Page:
President Ram Nath Kovind
has declined the Tamil Nadu government’s request to release the seven convicted prisoners in the assassination case of former Prime Minister Rajiv Gandhi
on May 21, 1991.
Rejecting the plea, President Kovind conveyed to the Tamil Nadu government that the “Centre doesn’t concur with its view” to release the prisoners namely, V. Sriharan alias Murugan, A.G. Pearivalan, T. Suthendraraja alias Santhan, Jayakumar, Robert Payas, Ravichandran, and Nalini. This is the second time in the last four years that the State government has written to the Home Ministry to pardon the convicts on humanitarian grounds since they have spent more than 20 years in the prison.
Earlier, on February 19, 2014, the State has released a proposal, wherein it was stated that the State has decided to remit the sentences of the seven convicts. The centre then moved the court against the State’s proposal. Thereafter, on January 23, a three-judge Bench of the Supreme Court gave three months to the Home Ministry to decide on the State’s proposal. The Ministry of Home Affairs following the apex court’s direction sought details on eight grounds from the State, such as the ‘physical and mental status of the convicts,’ their ‘economic and social background’ and the previous cases registered against them. Further, on March 2, 2016, then T.N. Chief Secretary K. Gnanadesikan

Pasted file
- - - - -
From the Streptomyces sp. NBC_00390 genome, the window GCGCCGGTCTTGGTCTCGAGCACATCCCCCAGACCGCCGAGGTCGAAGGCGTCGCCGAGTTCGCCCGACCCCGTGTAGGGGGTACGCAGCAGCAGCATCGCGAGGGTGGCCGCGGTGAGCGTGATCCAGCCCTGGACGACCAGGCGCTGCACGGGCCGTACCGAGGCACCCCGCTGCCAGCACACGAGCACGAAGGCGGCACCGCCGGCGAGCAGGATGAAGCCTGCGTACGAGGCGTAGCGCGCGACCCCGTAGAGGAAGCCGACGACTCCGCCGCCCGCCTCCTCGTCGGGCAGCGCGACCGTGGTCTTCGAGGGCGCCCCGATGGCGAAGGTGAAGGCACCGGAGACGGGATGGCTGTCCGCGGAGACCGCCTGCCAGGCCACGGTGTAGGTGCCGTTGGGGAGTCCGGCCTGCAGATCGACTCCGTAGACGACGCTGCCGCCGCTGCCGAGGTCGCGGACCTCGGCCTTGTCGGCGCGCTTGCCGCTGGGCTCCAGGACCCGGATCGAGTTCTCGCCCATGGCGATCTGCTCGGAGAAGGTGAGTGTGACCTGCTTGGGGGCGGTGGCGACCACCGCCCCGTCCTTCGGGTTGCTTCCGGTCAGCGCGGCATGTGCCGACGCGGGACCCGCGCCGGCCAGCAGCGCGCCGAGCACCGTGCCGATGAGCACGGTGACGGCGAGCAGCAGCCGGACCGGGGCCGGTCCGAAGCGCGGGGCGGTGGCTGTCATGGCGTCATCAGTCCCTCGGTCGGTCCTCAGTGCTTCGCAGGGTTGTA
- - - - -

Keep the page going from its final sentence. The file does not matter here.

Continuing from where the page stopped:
sent another communication to the MHA saying that “the government, after taking into consideration the petitions of the seven convicts, has decided to remit the sentences of life imprisonment as they have already served imprisonment for 24 years.” Under Section 435 of the Criminal Procedure Code
, the State government has to consult the centre before releasing prisoners who were tried by the CBI or under a central legislation. In December 2015, the Supreme Court said the State government has no power to release the convicts without the Centre’s concurrence.